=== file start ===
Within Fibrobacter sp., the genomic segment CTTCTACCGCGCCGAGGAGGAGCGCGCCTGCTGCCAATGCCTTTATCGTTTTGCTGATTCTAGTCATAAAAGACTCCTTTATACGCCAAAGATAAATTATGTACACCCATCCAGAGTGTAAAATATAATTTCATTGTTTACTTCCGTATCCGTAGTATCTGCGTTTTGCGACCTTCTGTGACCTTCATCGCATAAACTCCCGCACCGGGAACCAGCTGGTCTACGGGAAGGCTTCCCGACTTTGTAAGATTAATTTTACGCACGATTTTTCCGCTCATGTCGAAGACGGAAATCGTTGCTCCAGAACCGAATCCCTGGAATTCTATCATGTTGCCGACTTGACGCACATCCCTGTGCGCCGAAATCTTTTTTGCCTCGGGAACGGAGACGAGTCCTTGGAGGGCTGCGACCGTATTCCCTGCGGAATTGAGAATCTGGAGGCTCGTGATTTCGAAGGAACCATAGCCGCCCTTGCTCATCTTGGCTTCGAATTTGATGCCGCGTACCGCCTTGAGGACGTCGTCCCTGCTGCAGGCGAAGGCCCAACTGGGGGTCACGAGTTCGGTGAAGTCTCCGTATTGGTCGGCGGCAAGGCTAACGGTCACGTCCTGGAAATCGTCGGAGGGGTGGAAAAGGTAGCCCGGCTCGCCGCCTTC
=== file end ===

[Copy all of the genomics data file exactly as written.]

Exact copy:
Within Fibrobacter sp., the genomic segment CTTCTACCGCGCCGAGGAGGAGCGCGCCTGCTGCCAATGCCTTTATCGTTTTGCTGATTCTAGTCATAAAAGACTCCTTTATACGCCAAAGATAAATTATGTACACCCATCCAGAGTGTAAAATATAATTTCATTGTTTACTTCCGTATCCGTAGTATCTGCGTTTTGCGACCTTCTGTGACCTTCATCGCATAAACTCCCGCACCGGGAACCAGCTGGTCTACGGGAAGGCTTCCCGACTTTGTAAGATTAATTTTACGCACGATTTTTCCGCTCATGTCGAAGACGGAAATCGTTGCTCCAGAACCGAATCCCTGGAATTCTATCATGTTGCCGACTTGACGCACATCCCTGTGCGCCGAAATCTTTTTTGCCTCGGGAACGGAGACGAGTCCTTGGAGGGCTGCGACCGTATTCCCTGCGGAATTGAGAATCTGGAGGCTCGTGATTTCGAAGGAACCATAGCCGCCCTTGCTCATCTTGGCTTCGAATTTGATGCCGCGTACCGCCTTGAGGACGTCGTCCCTGCTGCAGGCGAAGGCCCAACTGGGGGTCACGAGTTCGGTGAAGTCTCCGTATTGGTCGGCGGCAAGGCTAACGGTCACGTCCTGGAAATCGTCGGAGGGGTGGAAAAGGTAGCCCGGCTCGCCGCCTTC